Canadian Association of Provincial Court Judges


Justice Lee Ann Martin Provincial Court of Manitoba

The Canadian Association of Provincial Court Judges (CAPCJ) is a voluntary association of provincially appointed judges. It is concerned mainly with promoting the interests of its members, such as working conditions, status, and continuing legal education.

The Department of Justice consults regularly with CAPCJ on the development of major criminal law initiatives and on the implementation of programs that have implications for the provincial courts. The CAPCJ receives annual core funding from the Department of Justice and the Minister of Justice usually meets annually with the CAPCJ.

National Judicial Institute


Rt. Hon. Beverley McLachlin, P.C.

Executive Director Hon. Justice C. Adèle Kent

Alberta Court of Queen's Bench

The federal government and the Department of Justice have been strong supporters of the concept of a national centre for training federally and provincially appointed judges. This support led to the establishment of the National Judicial Institute (NJI), which began operations in 1988 and is funded jointly by federal, provincial and territorial governments.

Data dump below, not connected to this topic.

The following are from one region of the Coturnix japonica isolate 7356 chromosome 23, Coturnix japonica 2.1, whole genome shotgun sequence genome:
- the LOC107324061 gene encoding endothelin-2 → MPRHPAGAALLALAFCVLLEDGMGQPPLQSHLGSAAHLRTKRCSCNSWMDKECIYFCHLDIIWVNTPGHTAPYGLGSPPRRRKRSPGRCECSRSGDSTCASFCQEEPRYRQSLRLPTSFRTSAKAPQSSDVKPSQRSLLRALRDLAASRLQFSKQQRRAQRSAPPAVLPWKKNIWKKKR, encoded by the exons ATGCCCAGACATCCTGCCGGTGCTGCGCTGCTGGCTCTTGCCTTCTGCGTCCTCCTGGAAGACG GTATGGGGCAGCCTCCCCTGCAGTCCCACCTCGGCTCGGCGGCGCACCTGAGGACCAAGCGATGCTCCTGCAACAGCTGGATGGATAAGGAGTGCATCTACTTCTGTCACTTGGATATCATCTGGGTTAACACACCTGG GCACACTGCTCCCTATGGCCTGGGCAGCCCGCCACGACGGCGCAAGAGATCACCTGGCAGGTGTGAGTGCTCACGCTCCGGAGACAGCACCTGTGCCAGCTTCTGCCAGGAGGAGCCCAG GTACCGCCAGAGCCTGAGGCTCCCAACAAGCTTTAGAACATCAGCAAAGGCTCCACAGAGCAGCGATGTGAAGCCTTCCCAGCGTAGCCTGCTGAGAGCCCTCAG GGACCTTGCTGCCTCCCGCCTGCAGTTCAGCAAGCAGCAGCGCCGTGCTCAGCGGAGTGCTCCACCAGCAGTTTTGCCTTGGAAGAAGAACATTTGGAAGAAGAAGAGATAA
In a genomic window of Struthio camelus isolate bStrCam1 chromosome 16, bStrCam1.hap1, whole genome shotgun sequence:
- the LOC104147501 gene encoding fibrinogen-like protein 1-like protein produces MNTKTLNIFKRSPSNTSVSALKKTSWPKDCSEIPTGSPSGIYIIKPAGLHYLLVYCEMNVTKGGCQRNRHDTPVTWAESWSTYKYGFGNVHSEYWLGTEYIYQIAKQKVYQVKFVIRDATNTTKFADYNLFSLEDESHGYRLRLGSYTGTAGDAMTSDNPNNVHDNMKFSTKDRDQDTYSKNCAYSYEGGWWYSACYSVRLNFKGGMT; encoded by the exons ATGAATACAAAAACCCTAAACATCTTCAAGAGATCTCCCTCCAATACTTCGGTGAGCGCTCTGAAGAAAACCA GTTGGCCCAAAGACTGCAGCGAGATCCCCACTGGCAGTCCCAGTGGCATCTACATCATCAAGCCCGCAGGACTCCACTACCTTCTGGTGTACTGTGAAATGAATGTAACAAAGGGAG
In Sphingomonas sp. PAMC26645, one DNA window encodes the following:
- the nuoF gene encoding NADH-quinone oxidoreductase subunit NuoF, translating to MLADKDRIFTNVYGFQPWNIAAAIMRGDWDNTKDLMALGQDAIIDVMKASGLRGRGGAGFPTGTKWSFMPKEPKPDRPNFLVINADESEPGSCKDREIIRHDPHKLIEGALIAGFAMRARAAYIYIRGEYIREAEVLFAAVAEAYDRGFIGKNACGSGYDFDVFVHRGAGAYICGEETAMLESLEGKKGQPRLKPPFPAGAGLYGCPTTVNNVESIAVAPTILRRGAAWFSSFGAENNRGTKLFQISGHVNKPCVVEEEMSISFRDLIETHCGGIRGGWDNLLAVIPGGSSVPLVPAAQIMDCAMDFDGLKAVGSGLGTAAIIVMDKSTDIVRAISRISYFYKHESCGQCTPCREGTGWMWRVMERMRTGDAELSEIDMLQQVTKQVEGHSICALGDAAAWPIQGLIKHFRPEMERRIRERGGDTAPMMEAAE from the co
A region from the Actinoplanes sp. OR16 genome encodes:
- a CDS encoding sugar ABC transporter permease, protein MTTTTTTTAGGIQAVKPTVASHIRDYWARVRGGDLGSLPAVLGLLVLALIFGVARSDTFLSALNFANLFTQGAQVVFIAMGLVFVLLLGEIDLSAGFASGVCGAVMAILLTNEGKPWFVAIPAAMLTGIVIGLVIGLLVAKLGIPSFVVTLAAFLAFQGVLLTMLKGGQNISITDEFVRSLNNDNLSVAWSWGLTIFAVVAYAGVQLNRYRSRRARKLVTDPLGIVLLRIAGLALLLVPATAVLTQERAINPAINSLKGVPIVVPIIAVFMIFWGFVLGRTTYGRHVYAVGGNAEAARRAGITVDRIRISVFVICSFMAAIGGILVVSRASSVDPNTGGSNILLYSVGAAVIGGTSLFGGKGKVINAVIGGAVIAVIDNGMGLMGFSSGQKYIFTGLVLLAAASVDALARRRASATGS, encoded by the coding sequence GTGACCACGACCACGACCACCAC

The NJI offers and coordinates judicial education services to all levels of judges across the country. It is an independent corporation, managed by a Board of Governors that is made up of two provincial court judges and three federally appointed judges. The NJI undertakes the coordination of the involvement of Canadian judges in providing judicial education internationally. Its International Cooperation Group has managed judicial reform projects that extend over several years in numerous countries, including Australia, Chile, China, Ethiopia, Ghana, Jamaica, Mexico, New Zealand, Pakistan, the Philippines, Peru, Rwanda, Russia and Scotland.

Legal Profession Organizations

Canadian Bar Association


Michele Hollins, Q.C.

Chief Executive Officer

John D.V. Hoyles

The Canadian Bar Association (CBA) is a professional, voluntary organization that represents more than 37,000 lawyers, judges, notaries, law teachers and law students from across Canada.

Currently, the CBA is particularly concerned about issues relating to the rule of law, access to justice, funding for legal aid, the independence of the legal profession, the judicial appointment process, Unified Family Courts, and the security certificates/Special Advocate regime under the Immigration and Refugee Protection Act.

The CBA has expressed an ongoing interest in providing input to the Department of Justice during the early stages of development of legislative proposals, in particular those relating to criminal law and youth justice.

Federation of Law Societies of Canada


Thomas G. Conway

Chief Executive Officer

Jonathan G. Herman

The Federation of Law Societies of Canada (FLSC) is the national coordinating body of Canada's 14 law societies, which are mandated by provincial and territorial statutes to regulate the country's 100,000 lawyers and Quebec's 4000 notaries in the public interest.